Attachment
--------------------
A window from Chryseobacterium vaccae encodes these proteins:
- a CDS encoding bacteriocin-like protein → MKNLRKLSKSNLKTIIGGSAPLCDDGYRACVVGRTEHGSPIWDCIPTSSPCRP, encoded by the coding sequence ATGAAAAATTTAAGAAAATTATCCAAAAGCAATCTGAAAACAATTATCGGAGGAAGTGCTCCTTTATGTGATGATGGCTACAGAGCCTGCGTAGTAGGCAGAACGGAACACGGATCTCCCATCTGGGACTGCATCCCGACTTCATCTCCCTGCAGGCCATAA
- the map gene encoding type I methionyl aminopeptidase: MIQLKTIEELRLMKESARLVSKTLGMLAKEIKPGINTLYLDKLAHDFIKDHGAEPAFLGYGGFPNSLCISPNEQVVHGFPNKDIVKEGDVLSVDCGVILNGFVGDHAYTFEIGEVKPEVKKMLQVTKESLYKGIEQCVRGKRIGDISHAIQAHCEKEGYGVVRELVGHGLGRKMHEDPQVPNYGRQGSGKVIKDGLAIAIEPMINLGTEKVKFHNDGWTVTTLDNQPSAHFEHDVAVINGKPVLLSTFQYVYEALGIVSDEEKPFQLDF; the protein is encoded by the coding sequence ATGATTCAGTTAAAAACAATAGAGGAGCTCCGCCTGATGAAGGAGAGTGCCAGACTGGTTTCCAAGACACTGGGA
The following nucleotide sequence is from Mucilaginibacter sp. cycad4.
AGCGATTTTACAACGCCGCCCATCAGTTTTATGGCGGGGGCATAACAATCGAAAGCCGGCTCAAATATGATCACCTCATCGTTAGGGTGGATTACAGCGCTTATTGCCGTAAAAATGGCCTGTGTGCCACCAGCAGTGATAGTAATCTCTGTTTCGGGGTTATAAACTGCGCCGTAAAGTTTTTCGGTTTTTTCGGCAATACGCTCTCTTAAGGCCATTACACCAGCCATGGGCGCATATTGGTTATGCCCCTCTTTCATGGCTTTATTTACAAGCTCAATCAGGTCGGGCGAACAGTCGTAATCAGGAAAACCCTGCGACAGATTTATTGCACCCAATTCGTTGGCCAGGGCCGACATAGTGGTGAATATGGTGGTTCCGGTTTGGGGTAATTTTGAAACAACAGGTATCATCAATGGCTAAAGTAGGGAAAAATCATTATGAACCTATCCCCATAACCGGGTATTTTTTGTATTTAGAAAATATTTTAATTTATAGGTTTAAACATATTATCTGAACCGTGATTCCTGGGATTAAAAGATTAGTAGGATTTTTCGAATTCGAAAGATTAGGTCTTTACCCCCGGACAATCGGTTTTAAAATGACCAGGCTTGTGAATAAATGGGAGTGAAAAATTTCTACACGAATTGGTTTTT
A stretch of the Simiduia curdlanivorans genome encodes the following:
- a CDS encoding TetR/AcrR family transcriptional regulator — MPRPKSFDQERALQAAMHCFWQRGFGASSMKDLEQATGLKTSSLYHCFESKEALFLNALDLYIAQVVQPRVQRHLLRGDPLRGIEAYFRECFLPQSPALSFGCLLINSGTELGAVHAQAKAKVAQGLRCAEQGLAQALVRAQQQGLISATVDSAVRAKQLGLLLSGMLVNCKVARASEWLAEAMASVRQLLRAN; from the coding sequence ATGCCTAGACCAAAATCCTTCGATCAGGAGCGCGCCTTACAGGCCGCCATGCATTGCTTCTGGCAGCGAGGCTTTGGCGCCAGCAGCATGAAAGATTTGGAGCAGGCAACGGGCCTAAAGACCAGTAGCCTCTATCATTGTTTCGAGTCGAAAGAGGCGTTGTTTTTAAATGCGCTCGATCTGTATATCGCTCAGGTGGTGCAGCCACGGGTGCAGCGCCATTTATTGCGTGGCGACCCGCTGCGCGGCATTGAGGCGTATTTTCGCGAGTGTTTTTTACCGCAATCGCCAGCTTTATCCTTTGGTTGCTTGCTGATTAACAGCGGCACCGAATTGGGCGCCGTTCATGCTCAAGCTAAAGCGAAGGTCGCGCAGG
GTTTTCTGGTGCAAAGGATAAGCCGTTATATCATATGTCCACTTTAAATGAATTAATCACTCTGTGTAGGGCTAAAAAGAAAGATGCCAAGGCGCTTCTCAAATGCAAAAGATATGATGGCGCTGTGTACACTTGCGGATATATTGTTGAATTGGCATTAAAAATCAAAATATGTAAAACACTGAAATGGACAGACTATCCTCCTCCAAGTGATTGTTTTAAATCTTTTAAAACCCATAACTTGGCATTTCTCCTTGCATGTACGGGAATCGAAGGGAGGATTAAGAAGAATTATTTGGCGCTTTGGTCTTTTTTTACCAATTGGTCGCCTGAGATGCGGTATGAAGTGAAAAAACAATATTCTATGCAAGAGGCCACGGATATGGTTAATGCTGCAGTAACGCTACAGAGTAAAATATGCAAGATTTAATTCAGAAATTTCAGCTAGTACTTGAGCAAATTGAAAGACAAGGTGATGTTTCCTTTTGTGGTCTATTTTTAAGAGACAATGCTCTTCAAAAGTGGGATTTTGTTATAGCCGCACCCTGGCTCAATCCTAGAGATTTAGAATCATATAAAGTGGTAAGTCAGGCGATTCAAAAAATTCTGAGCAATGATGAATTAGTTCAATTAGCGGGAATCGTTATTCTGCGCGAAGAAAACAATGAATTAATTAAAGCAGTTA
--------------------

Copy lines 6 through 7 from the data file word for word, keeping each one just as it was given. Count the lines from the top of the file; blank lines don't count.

A stretch of the Simiduia curdlanivorans genome encodes the following:
- a CDS encoding TetR/AcrR family transcriptional regulator — MPRPKSFDQERALQAAMHCFWQRGFGASSMKDLEQATGLKTSSLYHCFESKEALFLNALDLYIAQVVQPRVQRHLLRGDPLRGIEAYFRECFLPQSPALSFGCLLINSGTELGAVHAQAKAKVAQGLRCAEQGLAQALVRAQQQGLISATVDSAVRAKQLGLLLSGMLVNCKVARASEWLAEAMASVRQLLRAN; from the coding sequence ATGCCTAGACCAAAATCCTTCGATCAGGAGCGCGCCTTACAGGCCGCCATGCATTGCTTCTGGCAGCGAGGCTTTGGCGCCAGCAGCATGAAAGATTTGGAGCAGGCAACGGGCCTAAAGACCAGTAGCCTCTATCATTGTTTCGAGTCGAAAGAGGCGTTGTTTTTAAATGCGCTCGATCTGTATATCGCTCAGGTGGTGCAGCCACGGGTGCAGCGCCATTTATTGCGTGGCGACCCGCTGCGCGGCATTGAGGCGTATTTTCGCGAGTGTTTTTTACCGCAATCGCCAGCTTTATCCTTTGGTTGCTTGCTGATTAACAGCGGCACCGAATTGGGCGCCGTTCATGCTCAAGCTAAAGCGAAGGTCGCGCAGG